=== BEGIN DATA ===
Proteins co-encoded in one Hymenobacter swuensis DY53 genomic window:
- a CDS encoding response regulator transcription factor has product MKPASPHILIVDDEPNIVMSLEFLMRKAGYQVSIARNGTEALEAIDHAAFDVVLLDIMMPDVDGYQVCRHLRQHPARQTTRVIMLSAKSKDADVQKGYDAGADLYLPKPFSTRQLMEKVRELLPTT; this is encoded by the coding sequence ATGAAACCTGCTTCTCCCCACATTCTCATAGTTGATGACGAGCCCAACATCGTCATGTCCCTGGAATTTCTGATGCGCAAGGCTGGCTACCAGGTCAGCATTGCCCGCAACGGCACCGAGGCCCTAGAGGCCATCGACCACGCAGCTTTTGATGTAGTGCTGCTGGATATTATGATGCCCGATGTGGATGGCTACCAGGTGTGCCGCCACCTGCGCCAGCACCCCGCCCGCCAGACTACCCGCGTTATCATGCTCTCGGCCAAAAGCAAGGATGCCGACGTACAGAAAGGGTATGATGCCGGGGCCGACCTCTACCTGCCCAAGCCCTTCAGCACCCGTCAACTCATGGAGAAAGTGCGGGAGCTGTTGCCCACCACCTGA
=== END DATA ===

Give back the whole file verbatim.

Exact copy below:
Proteins co-encoded in one Hymenobacter swuensis DY53 genomic window:
- a CDS encoding response regulator transcription factor has product MKPASPHILIVDDEPNIVMSLEFLMRKAGYQVSIARNGTEALEAIDHAAFDVVLLDIMMPDVDGYQVCRHLRQHPARQTTRVIMLSAKSKDADVQKGYDAGADLYLPKPFSTRQLMEKVRELLPTT; this is encoded by the coding sequence ATGAAACCTGCTTCTCCCCACATTCTCATAGTTGATGACGAGCCCAACATCGTCATGTCCCTGGAATTTCTGATGCGCAAGGCTGGCTACCAGGTCAGCATTGCCCGCAACGGCACCGAGGCCCTAGAGGCCATCGACCACGCAGCTTTTGATGTAGTGCTGCTGGATATTATGATGCCCGATGTGGATGGCTACCAGGTGTGCCGCCACCTGCGCCAGCACCCCGCCCGCCAGACTACCCGCGTTATCATGCTCTCGGCCAAAAGCAAGGATGCCGACGTACAGAAAGGGTATGATGCCGGGGCCGACCTCTACCTGCCCAAGCCCTTCAGCACCCGTCAACTCATGGAGAAAGTGCGGGAGCTGTTGCCCACCACCTGA